So China and Japan are both threatening conflict in their fairly brutal ongoing argument over a few tiny disputed islands (and their mineral rights):
With global growth slowing, both countries’ leaders might look to a war as a way to distract from economic woe. While a limited war between China and Japan over the islands — perhaps of the scale of the Falkland War between Britain and Argentina in the 1980s — would be unsettling for the global economy, the real question is whether or not such a conflict could spiral into something bigger.
The first critical point to note is that both countries’ leadership are increasingly hawkish in tone and character. China is in many ways seeking to establish itself on the world stage as a global military and economic powerhouse. Countries seeking to establish themselves on the global stage have traditionally sought out conflict. Japan is an ideal candidate for Chinese hostility. There is a lot of resentment — Japan’s invasion and occupation of Manchuria was brutal, and filled with war crimes (war crimes that the Japanese continue to deny). But more than that, Japan is an American protectorate, dotted with American bases, and subject to a mutual defence treaty. If China is to eclipse the United States as a global superpower, China must be able to show that she can impose her will on America.
And Shinzo Abe, Japan’s new Prime Minister has made it his life’s work to change Japan’s pacifistic constitution. Japan is faced with a twenty year economic depression, falling birthrates, a population of “herbivore” males with an aversion to sexuality. Abe may see hostility against China as a gateway to greater nationalism, and greater nationalistic fervour as a gateway to a national recovery.
First of all, it is critical to note that the United States is not legally obligated under its with Japan treaty to intercede on Japan’s behalf. The treaty states that the United States is required to report any such event to the UN Security Council, instead:
Each Party recognizes that an armed attack against either Party in the territories under the administration of Japan would be dangerous to its own peace and safety and declares that it would act to meet the common danger in accordance with its constitutional provisions and processes. Any such armed attack and all measures taken as a result thereof shall be immediately reported to the Security Council of the United Nations in accordance with the provisions of Article 51 of the Charter. Such measures shall be terminated when the Security Council has taken the measures necessary to restore and maintain international peace and security.
Very simply, this means that China can attack Japan without fearing an inevitable American retaliation. That fact alone makes a small skirmish fairly likely.
So what if China successfully captured the islands — and perhaps even more Japanese territory — as we can perhaps assume given China’s overwhelming size and military-spending advantages? Well, the United States and presumably the international community other than China’s allies would seek to diplomatically pressure China to stand down and reach a peaceful arbitrated resolution via the UN.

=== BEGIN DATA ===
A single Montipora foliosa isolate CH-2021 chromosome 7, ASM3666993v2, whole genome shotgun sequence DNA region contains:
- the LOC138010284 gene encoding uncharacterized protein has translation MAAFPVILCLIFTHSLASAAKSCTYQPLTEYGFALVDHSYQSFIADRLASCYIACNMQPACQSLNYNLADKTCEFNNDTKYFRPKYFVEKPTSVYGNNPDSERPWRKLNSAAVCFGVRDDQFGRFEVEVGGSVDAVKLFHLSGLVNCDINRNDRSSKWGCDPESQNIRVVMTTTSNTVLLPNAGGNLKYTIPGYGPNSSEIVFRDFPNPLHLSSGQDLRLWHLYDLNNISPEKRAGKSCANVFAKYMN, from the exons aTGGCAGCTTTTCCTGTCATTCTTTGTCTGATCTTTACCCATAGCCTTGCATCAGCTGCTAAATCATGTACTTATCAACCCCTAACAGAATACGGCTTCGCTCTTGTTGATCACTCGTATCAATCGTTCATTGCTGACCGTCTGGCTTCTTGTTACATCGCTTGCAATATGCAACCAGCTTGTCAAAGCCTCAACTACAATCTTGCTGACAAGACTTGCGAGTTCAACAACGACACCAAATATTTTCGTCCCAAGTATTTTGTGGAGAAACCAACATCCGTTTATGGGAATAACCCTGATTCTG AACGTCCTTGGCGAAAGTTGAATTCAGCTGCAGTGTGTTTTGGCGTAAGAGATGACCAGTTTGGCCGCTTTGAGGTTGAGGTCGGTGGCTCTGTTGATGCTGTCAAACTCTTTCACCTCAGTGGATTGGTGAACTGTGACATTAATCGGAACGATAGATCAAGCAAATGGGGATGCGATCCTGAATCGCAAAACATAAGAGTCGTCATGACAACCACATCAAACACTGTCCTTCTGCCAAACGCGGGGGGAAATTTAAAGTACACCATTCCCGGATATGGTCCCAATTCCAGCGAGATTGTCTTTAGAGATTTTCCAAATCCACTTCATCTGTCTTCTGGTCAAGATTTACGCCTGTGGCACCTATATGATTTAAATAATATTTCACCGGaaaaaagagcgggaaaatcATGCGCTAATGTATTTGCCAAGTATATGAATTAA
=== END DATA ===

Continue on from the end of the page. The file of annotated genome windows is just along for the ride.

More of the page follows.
If China refused to stand down and accept a diplomatic solution — that is, if China was absolutely set on staring down the United States — then the United States would be forced to choose between providing military support to Japan — and possibly ultimately escalating up to a global war between China and her allies and the United States and her allies — or facing a humiliating climbdown, and accepting both Chinese sovereignty over the islands, as well as any other Japanese territory that China might have captured, as well as face the possibility of further Chinese incursions and expansionism in the Pacific in the future.
Who will blink first is uncertain. Only the Chinese really know how strong they are, how far they are willing to push, and how much of their threats are a bluff.
On the other hand, as I wrote last year:
The relationship between China and the United States today is superficially similar to that between Great Britain and Germany in 1914. Germany and China — the rising industrial behemoths, fiercely nationalistic and determined to establish themselves and their currencies on the world stage. Great Britain and the United States — the overstretched global superpowers intent on retaining their primacy and reserve currency status even in spite of huge and growing debt and military overstretch.
Mutually assured destruction can only act as a check on expansionism if it is credible. So far, no nation has really tested this credibility.
Nuclear-armed powers have already engaged in proxy wars, such as Vietnam. How far can the limits be pushed? Would the United States launch a first-strike on China if China were to invade and occupy Taiwan or Japan, for example? Would the United States try to launch a counter-invasion? Or would they back down? Launching a first-strike is highly unlikely in all cases — mutually assured destruction will remain an effective deterrent to nuclear war. But perhaps not to conventional war and territorial expansionism.
The chance of global war in the near-term remains very low. But so long as China and Japan continue their antagonism, the chance of global war in the long-term is rising.